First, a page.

Despite the seeming runaway success of mobile money in Kenya, a whopping 92% of retail payments for daily expenses are still done in cash among informal retailers and low-income consumers as at 2019! This statistic seems even more unbelievable considering that Kenya has an effective mobile money penetration of 100%.
Well, this trend is driven by low-income consumers and informal retailers who keep off digital transactions due to the high premium of up to 9.5% of the value of the payment they have to incurr for the convenience of a mobile money payment. This cohort of users is what the telco industry likes to refer to as ‘net recipients’ because they rarely initiate transfers from their own wallets in the quest to save on mobile money fees. A good example is that of my nanny in at home, whose salary we pay monthly via the M-Pesa mobile money system, at the insistence of my household’s Co-founder, CFO, and all-round better half. Now we do this in order to cover ourselves in terms of easy recording of payments, but also and more importantly for Patricia, and the hope is that this defacto Bank account will help her better manage her money.
Of course, this is an assumption, a big one based on our “middle-class reasoning” that the intuitive thing for her to do is save, pay, and generally operate her finances off the popular and efficient mobile wallet. I mean is this the best thing since sliced bread or what – wrong! At least not by looking at Patricia’s behavior, because she will promptly go to the nearest mobile money agent, and withdraw the bulk of the money which she will use over the coming month. The only money left in the mobile wallet will be the amount she intends to save using the embedded savings feature. I mean, after all, none of the informal businesses she frequents for her personal needs and few indulgences such as the local kiosk or her hairdresser will accept mobile payments, not unless Patricia can include the withdrawal fee in the payment.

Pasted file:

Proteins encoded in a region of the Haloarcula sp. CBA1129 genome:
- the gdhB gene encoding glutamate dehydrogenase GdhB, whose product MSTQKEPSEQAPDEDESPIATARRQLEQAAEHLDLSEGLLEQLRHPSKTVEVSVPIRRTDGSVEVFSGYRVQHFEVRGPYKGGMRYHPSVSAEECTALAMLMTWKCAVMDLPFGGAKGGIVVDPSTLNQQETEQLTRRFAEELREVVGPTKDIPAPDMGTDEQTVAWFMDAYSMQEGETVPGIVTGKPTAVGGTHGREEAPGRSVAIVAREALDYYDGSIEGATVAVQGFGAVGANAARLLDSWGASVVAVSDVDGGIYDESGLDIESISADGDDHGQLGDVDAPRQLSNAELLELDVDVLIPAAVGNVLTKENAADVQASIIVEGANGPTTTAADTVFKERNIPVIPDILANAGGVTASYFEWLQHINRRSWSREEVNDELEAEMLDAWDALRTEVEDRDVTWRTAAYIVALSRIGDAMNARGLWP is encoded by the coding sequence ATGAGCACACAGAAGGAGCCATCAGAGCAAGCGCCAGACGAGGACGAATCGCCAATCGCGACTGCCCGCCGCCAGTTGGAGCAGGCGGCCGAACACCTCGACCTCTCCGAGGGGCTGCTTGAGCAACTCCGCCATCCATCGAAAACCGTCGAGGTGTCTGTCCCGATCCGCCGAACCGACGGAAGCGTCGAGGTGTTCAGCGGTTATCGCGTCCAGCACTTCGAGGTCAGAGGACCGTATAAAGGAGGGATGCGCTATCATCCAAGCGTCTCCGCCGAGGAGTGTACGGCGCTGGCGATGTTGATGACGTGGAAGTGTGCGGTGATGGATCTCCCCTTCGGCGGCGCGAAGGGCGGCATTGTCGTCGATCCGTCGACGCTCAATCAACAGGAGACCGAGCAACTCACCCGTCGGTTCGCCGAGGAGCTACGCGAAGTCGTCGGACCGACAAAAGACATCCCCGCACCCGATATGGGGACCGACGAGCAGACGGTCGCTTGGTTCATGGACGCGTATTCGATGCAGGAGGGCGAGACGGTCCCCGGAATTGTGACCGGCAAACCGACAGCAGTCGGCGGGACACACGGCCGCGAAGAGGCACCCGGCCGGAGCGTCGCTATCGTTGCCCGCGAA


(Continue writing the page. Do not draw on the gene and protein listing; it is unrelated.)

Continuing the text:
Well as the title of this article intimates, this is a tale of two cities, one where the convenience and efficiency of mobile payments is a no brainer for me, but the associated costs and ecosystem infrastructure do not work for Patricia or her hairdresser. So whereas M-Pesa may be a huge success in the leafy suburbs and flashy malls of Nairobi, it is in the hustle and bustle of informal retail markets, and among low-income consumers in Kenya and beyond where cash is still King! When it comes to e-commerce, the story is even worse with Jumia placing e-commerce contribution to retail at a paltry 0.5% as of 2018.
It is therefore within these financially underserved segments that Digiduka has found a purpose in our mission to bring digital services to the cash economy. Watch this space!